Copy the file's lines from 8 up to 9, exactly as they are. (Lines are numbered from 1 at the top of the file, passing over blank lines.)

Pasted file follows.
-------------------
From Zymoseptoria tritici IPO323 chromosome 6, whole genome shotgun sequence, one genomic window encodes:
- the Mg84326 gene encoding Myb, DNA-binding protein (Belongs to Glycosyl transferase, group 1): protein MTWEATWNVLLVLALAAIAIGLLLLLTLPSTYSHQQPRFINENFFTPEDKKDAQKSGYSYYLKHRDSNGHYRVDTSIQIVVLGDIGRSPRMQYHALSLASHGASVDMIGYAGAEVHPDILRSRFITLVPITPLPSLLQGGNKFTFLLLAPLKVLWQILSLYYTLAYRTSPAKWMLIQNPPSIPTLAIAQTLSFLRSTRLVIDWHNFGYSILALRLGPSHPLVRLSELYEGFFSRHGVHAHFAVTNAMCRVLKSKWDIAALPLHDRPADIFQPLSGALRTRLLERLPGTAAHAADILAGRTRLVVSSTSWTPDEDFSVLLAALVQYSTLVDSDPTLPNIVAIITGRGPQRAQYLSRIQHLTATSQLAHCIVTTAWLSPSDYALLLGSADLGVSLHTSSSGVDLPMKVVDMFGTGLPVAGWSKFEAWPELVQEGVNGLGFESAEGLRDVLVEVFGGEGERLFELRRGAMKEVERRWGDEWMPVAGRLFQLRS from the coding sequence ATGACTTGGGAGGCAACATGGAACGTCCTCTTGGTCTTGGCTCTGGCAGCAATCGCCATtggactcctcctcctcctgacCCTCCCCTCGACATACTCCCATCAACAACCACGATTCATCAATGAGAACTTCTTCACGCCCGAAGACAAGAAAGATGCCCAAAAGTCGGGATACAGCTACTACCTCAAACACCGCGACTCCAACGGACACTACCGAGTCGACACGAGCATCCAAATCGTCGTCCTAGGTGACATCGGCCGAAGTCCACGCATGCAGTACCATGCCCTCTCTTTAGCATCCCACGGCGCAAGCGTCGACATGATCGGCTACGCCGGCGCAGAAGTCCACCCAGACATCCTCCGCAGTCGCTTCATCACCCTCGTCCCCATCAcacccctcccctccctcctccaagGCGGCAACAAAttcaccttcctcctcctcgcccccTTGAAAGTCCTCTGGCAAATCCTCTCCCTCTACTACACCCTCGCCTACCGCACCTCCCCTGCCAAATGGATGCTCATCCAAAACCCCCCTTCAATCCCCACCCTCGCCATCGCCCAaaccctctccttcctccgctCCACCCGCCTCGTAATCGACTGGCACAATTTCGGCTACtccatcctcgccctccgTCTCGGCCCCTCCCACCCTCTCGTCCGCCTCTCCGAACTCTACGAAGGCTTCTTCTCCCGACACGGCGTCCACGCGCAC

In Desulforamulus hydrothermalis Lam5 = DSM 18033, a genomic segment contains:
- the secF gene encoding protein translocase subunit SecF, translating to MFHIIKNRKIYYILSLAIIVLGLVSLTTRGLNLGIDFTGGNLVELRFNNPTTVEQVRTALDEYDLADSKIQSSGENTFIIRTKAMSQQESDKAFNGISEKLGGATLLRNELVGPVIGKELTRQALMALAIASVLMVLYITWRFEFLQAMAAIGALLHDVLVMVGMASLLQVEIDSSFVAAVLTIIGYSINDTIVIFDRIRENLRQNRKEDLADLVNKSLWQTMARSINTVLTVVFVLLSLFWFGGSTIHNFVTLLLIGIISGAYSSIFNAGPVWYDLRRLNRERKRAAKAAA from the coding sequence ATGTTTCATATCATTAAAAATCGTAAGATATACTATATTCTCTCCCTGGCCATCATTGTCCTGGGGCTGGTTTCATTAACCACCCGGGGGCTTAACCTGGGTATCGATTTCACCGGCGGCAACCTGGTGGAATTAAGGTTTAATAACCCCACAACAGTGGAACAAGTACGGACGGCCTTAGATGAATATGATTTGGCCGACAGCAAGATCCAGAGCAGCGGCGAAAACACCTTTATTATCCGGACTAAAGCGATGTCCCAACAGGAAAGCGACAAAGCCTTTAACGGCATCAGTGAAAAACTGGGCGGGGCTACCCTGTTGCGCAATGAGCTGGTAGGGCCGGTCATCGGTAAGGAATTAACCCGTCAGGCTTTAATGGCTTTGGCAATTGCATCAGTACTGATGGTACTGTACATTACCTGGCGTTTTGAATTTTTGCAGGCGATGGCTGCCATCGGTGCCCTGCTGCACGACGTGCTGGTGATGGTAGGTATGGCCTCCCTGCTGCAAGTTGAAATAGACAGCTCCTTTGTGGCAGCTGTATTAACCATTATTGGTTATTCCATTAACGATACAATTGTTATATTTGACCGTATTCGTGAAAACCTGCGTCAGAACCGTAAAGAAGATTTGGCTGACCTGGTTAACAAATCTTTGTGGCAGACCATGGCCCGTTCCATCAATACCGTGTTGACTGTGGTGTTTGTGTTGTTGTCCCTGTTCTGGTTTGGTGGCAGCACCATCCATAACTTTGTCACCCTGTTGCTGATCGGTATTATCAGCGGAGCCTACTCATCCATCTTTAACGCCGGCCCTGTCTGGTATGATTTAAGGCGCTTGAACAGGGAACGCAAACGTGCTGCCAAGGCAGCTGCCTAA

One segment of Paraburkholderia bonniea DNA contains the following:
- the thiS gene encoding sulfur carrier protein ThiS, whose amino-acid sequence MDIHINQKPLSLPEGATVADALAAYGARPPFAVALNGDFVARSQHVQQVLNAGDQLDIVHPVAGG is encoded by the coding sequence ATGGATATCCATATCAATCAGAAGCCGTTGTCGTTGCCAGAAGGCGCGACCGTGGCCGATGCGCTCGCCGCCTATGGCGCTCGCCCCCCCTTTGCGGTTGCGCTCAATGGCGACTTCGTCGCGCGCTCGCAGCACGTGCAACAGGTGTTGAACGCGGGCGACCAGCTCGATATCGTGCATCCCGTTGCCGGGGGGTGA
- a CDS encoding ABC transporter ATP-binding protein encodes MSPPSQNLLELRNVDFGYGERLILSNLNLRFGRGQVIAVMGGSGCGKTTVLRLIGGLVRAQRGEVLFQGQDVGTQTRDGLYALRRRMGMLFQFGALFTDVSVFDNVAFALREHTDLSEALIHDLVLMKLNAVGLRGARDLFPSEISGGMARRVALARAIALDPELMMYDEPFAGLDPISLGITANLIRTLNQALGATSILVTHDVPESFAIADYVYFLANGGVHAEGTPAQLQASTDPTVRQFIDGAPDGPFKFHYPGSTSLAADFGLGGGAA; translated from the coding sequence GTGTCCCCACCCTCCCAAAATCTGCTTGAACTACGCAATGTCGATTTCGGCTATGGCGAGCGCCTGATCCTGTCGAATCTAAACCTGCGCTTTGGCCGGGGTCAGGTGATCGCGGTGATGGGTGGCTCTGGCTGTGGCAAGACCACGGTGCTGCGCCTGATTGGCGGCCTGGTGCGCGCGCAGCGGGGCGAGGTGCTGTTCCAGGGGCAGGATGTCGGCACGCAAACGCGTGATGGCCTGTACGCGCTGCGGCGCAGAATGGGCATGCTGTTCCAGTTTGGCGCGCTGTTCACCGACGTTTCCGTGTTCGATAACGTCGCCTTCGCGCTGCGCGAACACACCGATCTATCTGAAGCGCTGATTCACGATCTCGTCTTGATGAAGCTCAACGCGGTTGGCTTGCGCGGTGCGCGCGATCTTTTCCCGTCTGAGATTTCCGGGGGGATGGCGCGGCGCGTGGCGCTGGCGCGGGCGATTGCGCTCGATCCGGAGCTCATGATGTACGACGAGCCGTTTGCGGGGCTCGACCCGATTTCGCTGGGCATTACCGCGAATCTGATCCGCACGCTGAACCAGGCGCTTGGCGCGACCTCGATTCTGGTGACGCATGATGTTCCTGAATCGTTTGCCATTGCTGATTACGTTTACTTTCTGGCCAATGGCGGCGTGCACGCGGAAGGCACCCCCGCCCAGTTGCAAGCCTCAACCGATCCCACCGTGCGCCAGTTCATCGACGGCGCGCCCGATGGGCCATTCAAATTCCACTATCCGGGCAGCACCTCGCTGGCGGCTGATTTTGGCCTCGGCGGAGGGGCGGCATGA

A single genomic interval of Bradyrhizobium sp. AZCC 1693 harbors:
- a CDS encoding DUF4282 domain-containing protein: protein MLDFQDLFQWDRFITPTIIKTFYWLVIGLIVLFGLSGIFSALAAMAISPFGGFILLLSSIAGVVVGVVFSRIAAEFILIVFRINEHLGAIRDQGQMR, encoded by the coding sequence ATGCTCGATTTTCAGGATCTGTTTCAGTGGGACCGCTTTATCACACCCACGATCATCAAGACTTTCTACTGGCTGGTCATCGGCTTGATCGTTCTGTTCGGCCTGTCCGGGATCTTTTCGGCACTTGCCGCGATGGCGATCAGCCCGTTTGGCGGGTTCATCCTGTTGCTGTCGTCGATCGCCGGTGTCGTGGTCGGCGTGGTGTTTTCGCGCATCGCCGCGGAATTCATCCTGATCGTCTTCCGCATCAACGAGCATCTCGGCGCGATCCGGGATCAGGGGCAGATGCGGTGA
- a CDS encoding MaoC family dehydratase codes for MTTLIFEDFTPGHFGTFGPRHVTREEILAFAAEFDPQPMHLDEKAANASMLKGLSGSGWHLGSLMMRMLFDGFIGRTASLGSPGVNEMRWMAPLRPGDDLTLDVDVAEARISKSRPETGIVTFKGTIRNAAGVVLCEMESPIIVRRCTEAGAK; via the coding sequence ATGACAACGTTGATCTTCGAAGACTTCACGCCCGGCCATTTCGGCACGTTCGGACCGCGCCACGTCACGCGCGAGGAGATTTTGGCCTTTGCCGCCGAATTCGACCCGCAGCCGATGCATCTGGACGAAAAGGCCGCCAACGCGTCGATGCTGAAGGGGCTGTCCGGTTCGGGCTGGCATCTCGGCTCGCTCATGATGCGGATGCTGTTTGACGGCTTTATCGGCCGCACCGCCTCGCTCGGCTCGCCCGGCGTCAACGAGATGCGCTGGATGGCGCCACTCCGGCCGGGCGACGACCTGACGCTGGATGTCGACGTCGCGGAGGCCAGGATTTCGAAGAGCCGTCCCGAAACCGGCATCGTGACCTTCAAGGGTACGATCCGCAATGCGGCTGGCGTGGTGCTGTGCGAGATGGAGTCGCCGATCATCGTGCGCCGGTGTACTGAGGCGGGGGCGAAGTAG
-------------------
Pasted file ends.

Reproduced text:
A single genomic interval of Bradyrhizobium sp. AZCC 1693 harbors:
- a CDS encoding DUF4282 domain-containing protein: protein MLDFQDLFQWDRFITPTIIKTFYWLVIGLIVLFGLSGIFSALAAMAISPFGGFILLLSSIAGVVVGVVFSRIAAEFILIVFRINEHLGAIRDQGQMR, encoded by the coding sequence ATGCTCGATTTTCAGGATCTGTTTCAGTGGGACCGCTTTATCACACCCACGATCATCAAGACTTTCTACTGGCTGGTCATCGGCTTGATCGTTCTGTTCGGCCTGTCCGGGATCTTTTCGGCACTTGCCGCGATGGCGATCAGCCCGTTTGGCGGGTTCATCCTGTTGCTGTCGTCGATCGCCGGTGTCGTGGTCGGCGTGGTGTTTTCGCGCATCGCCGCGGAATTCATCCTGATCGTCTTCCGCATCAACGAGCATCTCGGCGCGATCCGGGATCAGGGGCAGATGCGGTGA